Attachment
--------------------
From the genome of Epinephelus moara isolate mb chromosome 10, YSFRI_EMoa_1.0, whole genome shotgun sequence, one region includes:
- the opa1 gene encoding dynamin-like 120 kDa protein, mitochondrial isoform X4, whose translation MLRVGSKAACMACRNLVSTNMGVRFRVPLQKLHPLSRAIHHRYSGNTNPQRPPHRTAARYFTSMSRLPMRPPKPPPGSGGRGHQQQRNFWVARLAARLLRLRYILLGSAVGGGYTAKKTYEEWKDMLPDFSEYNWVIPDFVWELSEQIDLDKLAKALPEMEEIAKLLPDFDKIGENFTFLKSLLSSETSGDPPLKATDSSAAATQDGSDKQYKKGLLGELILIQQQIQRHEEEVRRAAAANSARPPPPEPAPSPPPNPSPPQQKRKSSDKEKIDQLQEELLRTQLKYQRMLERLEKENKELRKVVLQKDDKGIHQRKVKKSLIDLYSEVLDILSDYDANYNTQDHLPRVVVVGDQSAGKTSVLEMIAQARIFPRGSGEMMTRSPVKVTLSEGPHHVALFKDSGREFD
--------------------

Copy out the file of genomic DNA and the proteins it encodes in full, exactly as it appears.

From the genome of Epinephelus moara isolate mb chromosome 10, YSFRI_EMoa_1.0, whole genome shotgun sequence, one region includes:
- the opa1 gene encoding dynamin-like 120 kDa protein, mitochondrial isoform X4, whose translation MLRVGSKAACMACRNLVSTNMGVRFRVPLQKLHPLSRAIHHRYSGNTNPQRPPHRTAARYFTSMSRLPMRPPKPPPGSGGRGHQQQRNFWVARLAARLLRLRYILLGSAVGGGYTAKKTYEEWKDMLPDFSEYNWVIPDFVWELSEQIDLDKLAKALPEMEEIAKLLPDFDKIGENFTFLKSLLSSETSGDPPLKATDSSAAATQDGSDKQYKKGLLGELILIQQQIQRHEEEVRRAAAANSARPPPPEPAPSPPPNPSPPQQKRKSSDKEKIDQLQEELLRTQLKYQRMLERLEKENKELRKVVLQKDDKGIHQRKVKKSLIDLYSEVLDILSDYDANYNTQDHLPRVVVVGDQSAGKTSVLEMIAQARIFPRGSGEMMTRSPVKVTLSEGPHHVALFKDSGREFD